Opera Scotland

Emanuele Luzzati Suggest updates

Born Genoa, 3 June 1921.

Died 20 January 2007.

Italian painter, theatre designer, illustrator, film director and animator.

Luzzati began his art studies in Genoa, but after Mussolini's persecution of the Jews began in 1938, his family emigrated to Switzerland. He completed his studies in Lausanne, and became interested in theatre design after seeing a revival supervised by Stravinsky of The Soldier's Tale. He worked in collaboration with two directors in particular, Alessandro Fersen and Franco Enriquez, and with the latter formed a theatre group La Compagnia dei Quattri.

He was a successful painter, film director and animator, and two of his short films using Rossini overtures were nominated for Academy Awards - La gazza ladra (1965) and Pulcinella (using Il turco in Italia 1973).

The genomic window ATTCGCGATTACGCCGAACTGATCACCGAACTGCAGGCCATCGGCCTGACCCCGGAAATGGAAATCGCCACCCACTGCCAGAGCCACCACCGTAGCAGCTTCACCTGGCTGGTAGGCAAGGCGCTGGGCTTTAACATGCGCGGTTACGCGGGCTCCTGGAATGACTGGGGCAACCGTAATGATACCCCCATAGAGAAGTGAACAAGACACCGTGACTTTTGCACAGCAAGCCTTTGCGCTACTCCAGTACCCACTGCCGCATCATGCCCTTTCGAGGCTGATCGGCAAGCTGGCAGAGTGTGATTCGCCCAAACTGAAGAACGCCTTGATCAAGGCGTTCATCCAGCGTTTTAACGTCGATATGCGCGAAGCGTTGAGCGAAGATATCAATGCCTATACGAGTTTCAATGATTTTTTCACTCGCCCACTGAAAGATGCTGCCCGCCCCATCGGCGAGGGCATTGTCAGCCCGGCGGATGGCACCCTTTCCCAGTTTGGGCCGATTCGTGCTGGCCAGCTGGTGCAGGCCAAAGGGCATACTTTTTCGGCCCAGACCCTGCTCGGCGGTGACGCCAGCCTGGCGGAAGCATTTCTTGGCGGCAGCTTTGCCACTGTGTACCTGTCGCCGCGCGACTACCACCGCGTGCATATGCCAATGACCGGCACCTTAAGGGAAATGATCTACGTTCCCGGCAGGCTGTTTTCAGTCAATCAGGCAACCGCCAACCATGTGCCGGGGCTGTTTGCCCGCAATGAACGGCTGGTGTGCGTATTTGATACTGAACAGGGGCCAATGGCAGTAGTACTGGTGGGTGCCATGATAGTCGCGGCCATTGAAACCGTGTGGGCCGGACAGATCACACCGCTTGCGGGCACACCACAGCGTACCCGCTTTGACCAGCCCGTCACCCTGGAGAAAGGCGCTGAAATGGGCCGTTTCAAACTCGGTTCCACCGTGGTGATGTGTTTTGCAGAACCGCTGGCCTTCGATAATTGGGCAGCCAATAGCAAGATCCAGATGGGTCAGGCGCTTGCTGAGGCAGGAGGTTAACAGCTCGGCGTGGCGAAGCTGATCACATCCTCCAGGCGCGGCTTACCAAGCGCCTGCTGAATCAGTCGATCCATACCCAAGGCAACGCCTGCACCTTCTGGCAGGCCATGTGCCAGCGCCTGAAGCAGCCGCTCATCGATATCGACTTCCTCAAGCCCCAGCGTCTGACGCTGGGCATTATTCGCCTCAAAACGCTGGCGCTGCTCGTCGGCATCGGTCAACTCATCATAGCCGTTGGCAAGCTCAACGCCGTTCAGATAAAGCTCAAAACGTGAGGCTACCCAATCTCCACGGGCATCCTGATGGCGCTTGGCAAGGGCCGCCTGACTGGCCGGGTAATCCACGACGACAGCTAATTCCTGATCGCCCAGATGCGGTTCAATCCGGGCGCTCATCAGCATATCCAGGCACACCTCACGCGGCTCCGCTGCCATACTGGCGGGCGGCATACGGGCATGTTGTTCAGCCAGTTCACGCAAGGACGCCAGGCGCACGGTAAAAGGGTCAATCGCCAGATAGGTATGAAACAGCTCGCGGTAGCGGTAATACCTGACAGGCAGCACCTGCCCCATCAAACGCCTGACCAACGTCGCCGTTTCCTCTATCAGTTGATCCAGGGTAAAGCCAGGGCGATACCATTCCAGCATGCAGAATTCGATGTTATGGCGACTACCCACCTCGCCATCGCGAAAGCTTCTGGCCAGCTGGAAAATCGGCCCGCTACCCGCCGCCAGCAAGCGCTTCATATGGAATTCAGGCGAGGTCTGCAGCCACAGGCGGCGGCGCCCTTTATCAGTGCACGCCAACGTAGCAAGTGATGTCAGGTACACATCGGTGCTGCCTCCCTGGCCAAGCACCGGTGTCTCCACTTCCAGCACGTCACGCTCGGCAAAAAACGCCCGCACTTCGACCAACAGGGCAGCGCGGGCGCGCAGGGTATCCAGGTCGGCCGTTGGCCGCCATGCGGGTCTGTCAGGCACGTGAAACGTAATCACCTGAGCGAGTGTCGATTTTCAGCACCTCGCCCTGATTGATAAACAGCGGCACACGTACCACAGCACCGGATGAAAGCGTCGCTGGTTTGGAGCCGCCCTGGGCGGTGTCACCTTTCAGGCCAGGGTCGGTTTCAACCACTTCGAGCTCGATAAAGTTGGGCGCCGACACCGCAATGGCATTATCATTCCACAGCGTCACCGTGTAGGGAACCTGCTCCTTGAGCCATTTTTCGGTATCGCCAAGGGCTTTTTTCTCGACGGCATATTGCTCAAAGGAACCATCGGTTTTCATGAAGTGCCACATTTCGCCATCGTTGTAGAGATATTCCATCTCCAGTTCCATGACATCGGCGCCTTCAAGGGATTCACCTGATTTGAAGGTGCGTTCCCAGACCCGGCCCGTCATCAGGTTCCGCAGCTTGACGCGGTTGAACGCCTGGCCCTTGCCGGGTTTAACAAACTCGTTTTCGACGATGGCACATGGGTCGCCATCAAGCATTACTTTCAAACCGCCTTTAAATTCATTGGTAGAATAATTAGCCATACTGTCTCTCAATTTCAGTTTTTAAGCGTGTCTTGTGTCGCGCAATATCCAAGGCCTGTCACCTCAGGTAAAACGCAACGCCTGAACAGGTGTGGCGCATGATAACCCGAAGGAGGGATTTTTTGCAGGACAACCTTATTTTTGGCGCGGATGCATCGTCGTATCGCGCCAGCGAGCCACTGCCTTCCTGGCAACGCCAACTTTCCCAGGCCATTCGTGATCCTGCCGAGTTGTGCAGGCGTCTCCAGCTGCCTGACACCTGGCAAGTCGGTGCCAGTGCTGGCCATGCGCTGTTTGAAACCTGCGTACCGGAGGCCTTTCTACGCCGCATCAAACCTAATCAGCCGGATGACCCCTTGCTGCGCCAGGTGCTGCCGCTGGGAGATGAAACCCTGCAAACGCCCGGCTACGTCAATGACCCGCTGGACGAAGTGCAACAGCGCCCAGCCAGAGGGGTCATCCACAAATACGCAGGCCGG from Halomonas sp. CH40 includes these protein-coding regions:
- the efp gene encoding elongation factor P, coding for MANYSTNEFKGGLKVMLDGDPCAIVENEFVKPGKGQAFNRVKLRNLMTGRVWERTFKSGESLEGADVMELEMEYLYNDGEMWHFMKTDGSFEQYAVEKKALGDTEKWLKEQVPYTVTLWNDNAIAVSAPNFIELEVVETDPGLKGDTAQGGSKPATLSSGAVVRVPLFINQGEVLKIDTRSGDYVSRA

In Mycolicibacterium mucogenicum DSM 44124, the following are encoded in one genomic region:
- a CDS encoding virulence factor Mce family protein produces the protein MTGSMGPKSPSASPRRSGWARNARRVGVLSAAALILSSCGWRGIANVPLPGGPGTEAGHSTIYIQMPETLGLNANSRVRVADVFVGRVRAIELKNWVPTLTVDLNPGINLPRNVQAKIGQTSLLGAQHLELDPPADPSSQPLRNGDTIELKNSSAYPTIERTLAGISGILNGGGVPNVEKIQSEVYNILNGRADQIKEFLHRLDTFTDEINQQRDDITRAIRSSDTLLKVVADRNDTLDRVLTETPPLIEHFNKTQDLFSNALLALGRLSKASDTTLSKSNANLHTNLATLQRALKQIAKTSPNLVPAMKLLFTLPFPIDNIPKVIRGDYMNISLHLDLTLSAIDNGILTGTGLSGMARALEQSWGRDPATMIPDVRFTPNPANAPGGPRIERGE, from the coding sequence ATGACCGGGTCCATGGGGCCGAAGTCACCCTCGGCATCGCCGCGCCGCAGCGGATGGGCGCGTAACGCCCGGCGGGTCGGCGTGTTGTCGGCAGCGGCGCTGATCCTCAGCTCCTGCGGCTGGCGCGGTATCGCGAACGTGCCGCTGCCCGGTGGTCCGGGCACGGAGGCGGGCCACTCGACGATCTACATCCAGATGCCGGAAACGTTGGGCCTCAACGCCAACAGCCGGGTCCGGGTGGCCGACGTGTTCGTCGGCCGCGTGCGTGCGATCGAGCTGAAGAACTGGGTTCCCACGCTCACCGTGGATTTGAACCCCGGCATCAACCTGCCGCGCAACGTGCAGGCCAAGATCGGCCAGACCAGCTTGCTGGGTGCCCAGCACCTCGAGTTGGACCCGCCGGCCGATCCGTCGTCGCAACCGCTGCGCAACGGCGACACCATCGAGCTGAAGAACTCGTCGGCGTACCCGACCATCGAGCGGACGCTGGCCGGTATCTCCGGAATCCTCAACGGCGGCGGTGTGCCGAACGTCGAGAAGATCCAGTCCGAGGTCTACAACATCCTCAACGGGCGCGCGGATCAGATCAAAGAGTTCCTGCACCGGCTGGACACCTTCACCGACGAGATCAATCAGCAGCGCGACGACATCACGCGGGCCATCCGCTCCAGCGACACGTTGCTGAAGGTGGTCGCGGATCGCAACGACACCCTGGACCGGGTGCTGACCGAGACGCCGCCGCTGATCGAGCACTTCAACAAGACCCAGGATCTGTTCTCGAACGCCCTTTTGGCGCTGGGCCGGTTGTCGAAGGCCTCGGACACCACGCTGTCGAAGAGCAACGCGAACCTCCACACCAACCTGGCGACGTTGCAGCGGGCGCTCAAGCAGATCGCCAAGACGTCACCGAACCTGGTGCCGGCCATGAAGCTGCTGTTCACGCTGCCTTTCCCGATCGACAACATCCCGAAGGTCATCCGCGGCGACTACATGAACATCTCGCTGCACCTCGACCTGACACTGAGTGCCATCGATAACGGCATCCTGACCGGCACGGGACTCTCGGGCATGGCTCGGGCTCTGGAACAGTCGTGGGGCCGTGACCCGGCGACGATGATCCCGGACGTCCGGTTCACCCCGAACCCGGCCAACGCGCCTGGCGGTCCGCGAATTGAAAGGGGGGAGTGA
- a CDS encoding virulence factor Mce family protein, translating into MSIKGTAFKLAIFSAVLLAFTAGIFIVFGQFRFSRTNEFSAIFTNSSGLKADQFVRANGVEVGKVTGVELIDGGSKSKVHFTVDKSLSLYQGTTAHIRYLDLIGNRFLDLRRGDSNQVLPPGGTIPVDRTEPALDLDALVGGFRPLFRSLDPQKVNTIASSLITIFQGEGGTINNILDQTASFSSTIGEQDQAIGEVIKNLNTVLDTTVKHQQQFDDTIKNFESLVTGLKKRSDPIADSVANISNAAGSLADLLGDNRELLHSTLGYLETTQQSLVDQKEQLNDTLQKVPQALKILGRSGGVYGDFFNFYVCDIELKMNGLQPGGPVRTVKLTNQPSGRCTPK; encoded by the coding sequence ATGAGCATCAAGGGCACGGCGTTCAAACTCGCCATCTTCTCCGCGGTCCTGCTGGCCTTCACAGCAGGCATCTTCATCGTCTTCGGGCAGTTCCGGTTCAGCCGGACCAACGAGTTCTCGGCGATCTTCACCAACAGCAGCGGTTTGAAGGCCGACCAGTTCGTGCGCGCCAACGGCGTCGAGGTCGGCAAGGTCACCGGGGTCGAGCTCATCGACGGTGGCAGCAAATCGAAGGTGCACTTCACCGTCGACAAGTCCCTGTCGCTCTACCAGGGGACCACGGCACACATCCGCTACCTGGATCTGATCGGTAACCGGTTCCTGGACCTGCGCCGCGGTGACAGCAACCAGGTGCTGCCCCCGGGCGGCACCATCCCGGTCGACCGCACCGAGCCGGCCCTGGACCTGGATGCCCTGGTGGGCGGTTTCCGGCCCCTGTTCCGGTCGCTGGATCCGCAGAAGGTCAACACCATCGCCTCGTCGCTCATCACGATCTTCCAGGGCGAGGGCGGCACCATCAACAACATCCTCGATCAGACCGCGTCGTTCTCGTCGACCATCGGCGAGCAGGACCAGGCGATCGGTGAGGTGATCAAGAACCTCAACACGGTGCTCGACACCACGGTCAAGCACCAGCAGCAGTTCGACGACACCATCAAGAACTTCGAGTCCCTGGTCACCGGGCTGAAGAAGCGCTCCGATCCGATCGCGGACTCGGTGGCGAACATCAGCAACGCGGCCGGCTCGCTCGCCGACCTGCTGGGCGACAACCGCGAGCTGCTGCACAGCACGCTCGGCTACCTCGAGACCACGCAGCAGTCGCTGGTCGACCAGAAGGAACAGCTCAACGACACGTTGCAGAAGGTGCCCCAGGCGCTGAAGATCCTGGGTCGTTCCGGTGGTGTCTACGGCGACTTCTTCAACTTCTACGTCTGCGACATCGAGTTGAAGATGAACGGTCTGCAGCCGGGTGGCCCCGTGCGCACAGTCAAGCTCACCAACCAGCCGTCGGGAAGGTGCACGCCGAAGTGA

His theatre designs often used a series of techniques such as sliding screens, revolving pillars, and curtains, all of which provided for quick scene changes and visual contrast. He worked with most of the major Italian opera houses, and his old friend Alessandro Fersen directed the double-bill by Malipiero and Dallapiccola that came to Edinburgh.

Enriquez brought him to Britain to design The Magic Flute at Glyndebourne in 1963. The staging was widely admired and revived many times (touring to Edinburgh in 1971), and only being replaced by the arrival of a new version by John Cox and David Hockney.  He went on to design a series of Mozart productions with Enriquez at Glyndebourne -  Don Giovanni (1967),  Die Entführung aus dem Serail (1968) and  Così fan tutte (1969).  He also designed the Michael Hadjimischev staging of Macbeth (1965) and John Cox's of  Il turco in Italia (1970).

His other designs for British companies were both in collaboration with Colin Graham - the English Opera Group staging of A Midsummer Night's Dream, which used the sliding panel technique to wonderful effect to create moody woodland scenes, and Scottish Opera's elegant 1969 Cenerentola, which benefitted from the quick scene changes and spectacular costumes.

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